The discs, which can hold between 1 to 2 terabytes of data -- equivalent of 1,000 to 2,000 copies of the Encyclopedia Britannica -- would provide small- and medium-sized businesses an alternative to storing data on energy-wasting magnetic disks or cumbersome magnetic tapes, researchers at Case Western University in Cleveland said.
The new disks write data in dozens of layers, not the two to four layers found in standard Blu-ray discs, they said.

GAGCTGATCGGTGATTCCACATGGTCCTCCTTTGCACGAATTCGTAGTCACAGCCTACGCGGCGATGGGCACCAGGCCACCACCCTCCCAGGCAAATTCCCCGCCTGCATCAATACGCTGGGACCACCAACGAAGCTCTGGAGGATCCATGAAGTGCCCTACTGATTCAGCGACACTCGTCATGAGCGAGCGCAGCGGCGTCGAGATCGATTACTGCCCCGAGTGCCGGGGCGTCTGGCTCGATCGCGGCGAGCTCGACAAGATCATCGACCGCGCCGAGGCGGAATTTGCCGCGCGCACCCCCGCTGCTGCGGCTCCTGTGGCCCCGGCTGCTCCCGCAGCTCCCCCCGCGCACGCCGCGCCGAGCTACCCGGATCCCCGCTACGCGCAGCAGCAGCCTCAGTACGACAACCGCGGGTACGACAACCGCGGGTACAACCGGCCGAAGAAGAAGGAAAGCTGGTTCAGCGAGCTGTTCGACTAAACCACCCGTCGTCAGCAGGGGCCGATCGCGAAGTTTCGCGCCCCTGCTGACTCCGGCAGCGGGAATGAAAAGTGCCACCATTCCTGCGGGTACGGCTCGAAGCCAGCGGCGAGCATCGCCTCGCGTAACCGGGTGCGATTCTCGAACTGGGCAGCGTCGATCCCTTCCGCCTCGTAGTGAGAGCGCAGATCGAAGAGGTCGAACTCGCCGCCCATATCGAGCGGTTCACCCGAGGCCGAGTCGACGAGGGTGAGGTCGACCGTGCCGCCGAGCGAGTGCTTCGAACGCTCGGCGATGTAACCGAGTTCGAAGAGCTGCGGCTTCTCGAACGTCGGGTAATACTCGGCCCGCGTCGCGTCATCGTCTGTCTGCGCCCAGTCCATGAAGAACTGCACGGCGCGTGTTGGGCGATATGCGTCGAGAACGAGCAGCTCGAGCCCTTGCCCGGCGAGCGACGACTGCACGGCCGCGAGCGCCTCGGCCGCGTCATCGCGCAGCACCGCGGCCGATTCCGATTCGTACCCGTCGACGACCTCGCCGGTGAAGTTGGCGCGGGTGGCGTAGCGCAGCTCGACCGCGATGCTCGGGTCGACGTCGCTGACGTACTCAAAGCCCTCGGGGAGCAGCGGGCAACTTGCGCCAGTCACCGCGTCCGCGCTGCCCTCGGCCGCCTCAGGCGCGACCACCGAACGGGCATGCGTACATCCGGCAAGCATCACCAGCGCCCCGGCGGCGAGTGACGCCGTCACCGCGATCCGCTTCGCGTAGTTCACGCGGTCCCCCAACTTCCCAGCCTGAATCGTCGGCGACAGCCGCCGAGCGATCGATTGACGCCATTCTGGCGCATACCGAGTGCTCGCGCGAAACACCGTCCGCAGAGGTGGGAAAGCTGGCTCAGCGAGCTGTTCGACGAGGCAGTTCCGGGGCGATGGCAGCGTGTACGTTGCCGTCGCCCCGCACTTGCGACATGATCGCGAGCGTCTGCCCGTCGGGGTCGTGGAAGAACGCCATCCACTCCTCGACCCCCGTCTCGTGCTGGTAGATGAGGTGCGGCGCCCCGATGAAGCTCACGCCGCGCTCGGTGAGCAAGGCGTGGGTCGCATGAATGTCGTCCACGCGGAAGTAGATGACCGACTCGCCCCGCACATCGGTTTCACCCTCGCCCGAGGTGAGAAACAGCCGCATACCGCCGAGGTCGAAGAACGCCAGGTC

"A disc will be on the capacity scale of magnetic tapes used for archival data storage," Kenneth Singer, Case Western physics professor, said. "But, they'll be substantially cheaper and have one advantage: you can access data faster. You just pop the disc in your computer and you can find the data in seconds. Tapes can take minutes to wind through to locate particular data."
Only slight adjustments to a standard disc reader would enable it to probe and read the data on the multiple layers of the news discs, the researchers said.
The discs are being pitched as a way to store data that isn't needed instantaneously or often, but is valuable enough to keep around, they said.
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